Jump to ContentJump to Main Navigation
A Decade of Dark HumorHow Comedy, Irony, and Satire Shaped Post-9/11 America$
Users without a subscription are not able to see the full content.

Ted Gournelos and Viveca Greene

Print publication date: 2011

Print ISBN-13: 9781617030062

Published to University Press of Mississippi: March 2014

DOI: 10.14325/mississippi/9781617030062.001.0001

Show Summary Details
Page of
date: 20 October 2017

“The Arab is the New Nigger”

“The Arab is the New Nigger”

African American Comics Confront the Irony & Tragedy of 9/111

Chapter:
(p.47) Chapter Three “The Arab is the New Nigger”
Source:
A Decade of Dark Humor
Author(s):

Lanita Jacobs

Publisher:
University Press of Mississippi
DOI:10.14325/mississippi/9781617030062.003.0003

This chapter examines how, even in the immediate aftermath of the 9/11 terrorist attacks, many African American stand-up comedians displayed an ambivalent patriotism—indeed, a pervasive Du Boisian “double consciousness” still felt by many African Americans. It shows that these comedians were sympathetic to the victims of 9/11, but whipped up jokes that called into question the clarity of the “us vs. them” distinction that white America largely embraced after the attacks. It discusses the issue of race and racial difference in 9/11-related jokes and considers the Arab or Middle Easterner as the “new nigger” theme in many urban comedy clubs. It also looks at audience reactions to 9/11 humor, noting how not all jokes managed to elicit laughter. Finally, it considers 9/11 jokes as a form of political commentary that offer cautionary perspectives about America’s war on terrorism and its sociopolitical ramifications.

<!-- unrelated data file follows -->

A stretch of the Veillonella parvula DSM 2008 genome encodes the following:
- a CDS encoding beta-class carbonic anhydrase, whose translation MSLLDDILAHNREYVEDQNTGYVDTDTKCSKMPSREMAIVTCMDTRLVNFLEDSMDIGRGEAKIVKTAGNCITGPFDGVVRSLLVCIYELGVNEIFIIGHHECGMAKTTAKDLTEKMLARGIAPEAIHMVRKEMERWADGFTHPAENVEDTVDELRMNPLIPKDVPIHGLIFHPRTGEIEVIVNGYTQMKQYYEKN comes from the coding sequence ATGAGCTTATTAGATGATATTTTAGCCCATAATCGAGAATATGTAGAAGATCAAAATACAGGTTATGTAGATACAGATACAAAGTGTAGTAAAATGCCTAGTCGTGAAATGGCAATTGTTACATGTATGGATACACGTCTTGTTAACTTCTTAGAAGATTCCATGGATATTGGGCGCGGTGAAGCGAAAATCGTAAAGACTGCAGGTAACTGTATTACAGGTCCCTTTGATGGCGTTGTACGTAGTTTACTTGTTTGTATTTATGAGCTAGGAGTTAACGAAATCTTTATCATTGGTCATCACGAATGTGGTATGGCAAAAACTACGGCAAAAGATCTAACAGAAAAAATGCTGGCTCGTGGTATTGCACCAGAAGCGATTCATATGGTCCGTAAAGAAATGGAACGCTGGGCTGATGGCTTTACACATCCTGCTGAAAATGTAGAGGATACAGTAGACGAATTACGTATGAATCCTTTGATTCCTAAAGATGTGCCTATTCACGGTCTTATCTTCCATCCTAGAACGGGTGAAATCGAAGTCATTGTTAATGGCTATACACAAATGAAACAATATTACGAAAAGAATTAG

Keywords:   race, 9/11, stand-up comedians, patriotism, African Americans, jokes, racial difference, humor, political commentary, terrorism

University Press of Mississippi requires a subscription or purchase to access the full text of books within the service. Public users can however freely search the site and view the abstracts and keywords for each book and chapter.

Please, subscribe or login to access full text content.

If you think you should have access to this title, please contact your librarian.

To troubleshoot, please check our FAQs , and if you can't find the answer there, please contact us.